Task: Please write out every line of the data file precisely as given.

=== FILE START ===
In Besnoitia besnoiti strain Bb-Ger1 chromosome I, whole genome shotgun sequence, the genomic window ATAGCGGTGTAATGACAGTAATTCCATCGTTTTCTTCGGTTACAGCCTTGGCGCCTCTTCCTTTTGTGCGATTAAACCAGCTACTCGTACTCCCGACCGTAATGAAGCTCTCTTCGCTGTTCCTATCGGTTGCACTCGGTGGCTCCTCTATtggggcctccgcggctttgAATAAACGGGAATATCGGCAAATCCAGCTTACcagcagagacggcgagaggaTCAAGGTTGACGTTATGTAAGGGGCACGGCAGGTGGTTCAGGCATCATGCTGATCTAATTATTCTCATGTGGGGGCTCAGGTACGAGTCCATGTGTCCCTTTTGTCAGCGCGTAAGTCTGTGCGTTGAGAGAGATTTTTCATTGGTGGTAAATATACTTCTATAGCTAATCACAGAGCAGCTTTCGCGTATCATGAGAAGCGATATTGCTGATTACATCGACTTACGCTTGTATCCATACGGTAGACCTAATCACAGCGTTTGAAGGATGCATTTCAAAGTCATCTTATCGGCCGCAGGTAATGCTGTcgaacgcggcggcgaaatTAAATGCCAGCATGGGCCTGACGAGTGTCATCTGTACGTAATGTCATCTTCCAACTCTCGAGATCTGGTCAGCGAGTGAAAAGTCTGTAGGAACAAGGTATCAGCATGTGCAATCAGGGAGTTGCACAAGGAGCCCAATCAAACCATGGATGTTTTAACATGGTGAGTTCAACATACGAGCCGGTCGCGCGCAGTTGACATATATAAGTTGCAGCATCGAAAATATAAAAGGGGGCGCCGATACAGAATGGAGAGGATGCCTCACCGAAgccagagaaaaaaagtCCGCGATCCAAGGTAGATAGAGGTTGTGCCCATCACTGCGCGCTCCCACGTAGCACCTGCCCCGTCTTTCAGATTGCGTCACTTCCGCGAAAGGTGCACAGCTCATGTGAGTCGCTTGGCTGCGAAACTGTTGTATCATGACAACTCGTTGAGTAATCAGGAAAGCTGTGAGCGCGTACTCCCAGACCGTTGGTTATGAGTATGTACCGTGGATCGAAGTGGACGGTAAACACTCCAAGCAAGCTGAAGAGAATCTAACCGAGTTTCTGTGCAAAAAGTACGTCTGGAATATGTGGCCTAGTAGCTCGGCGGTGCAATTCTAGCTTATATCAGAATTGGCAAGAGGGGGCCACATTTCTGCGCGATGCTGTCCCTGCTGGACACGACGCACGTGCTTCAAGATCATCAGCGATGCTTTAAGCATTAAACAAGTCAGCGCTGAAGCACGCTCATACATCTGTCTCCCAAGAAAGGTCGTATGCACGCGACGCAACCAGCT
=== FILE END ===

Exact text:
In Besnoitia besnoiti strain Bb-Ger1 chromosome I, whole genome shotgun sequence, the genomic window ATAGCGGTGTAATGACAGTAATTCCATCGTTTTCTTCGGTTACAGCCTTGGCGCCTCTTCCTTTTGTGCGATTAAACCAGCTACTCGTACTCCCGACCGTAATGAAGCTCTCTTCGCTGTTCCTATCGGTTGCACTCGGTGGCTCCTCTATtggggcctccgcggctttgAATAAACGGGAATATCGGCAAATCCAGCTTACcagcagagacggcgagaggaTCAAGGTTGACGTTATGTAAGGGGCACGGCAGGTGGTTCAGGCATCATGCTGATCTAATTATTCTCATGTGGGGGCTCAGGTACGAGTCCATGTGTCCCTTTTGTCAGCGCGTAAGTCTGTGCGTTGAGAGAGATTTTTCATTGGTGGTAAATATACTTCTATAGCTAATCACAGAGCAGCTTTCGCGTATCATGAGAAGCGATATTGCTGATTACATCGACTTACGCTTGTATCCATACGGTAGACCTAATCACAGCGTTTGAAGGATGCATTTCAAAGTCATCTTATCGGCCGCAGGTAATGCTGTcgaacgcggcggcgaaatTAAATGCCAGCATGGGCCTGACGAGTGTCATCTGTACGTAATGTCATCTTCCAACTCTCGAGATCTGGTCAGCGAGTGAAAAGTCTGTAGGAACAAGGTATCAGCATGTGCAATCAGGGAGTTGCACAAGGAGCCCAATCAAACCATGGATGTTTTAACATGGTGAGTTCAACATACGAGCCGGTCGCGCGCAGTTGACATATATAAGTTGCAGCATCGAAAATATAAAAGGGGGCGCCGATACAGAATGGAGAGGATGCCTCACCGAAgccagagaaaaaaagtCCGCGATCCAAGGTAGATAGAGGTTGTGCCCATCACTGCGCGCTCCCACGTAGCACCTGCCCCGTCTTTCAGATTGCGTCACTTCCGCGAAAGGTGCACAGCTCATGTGAGTCGCTTGGCTGCGAAACTGTTGTATCATGACAACTCGTTGAGTAATCAGGAAAGCTGTGAGCGCGTACTCCCAGACCGTTGGTTATGAGTATGTACCGTGGATCGAAGTGGACGGTAAACACTCCAAGCAAGCTGAAGAGAATCTAACCGAGTTTCTGTGCAAAAAGTACGTCTGGAATATGTGGCCTAGTAGCTCGGCGGTGCAATTCTAGCTTATATCAGAATTGGCAAGAGGGGGCCACATTTCTGCGCGATGCTGTCCCTGCTGGACACGACGCACGTGCTTCAAGATCATCAGCGATGCTTTAAGCATTAAACAAGTCAGCGCTGAAGCACGCTCATACATCTGTCTCCCAAGAAAGGTCGTATGCACGCGACGCAACCAGCT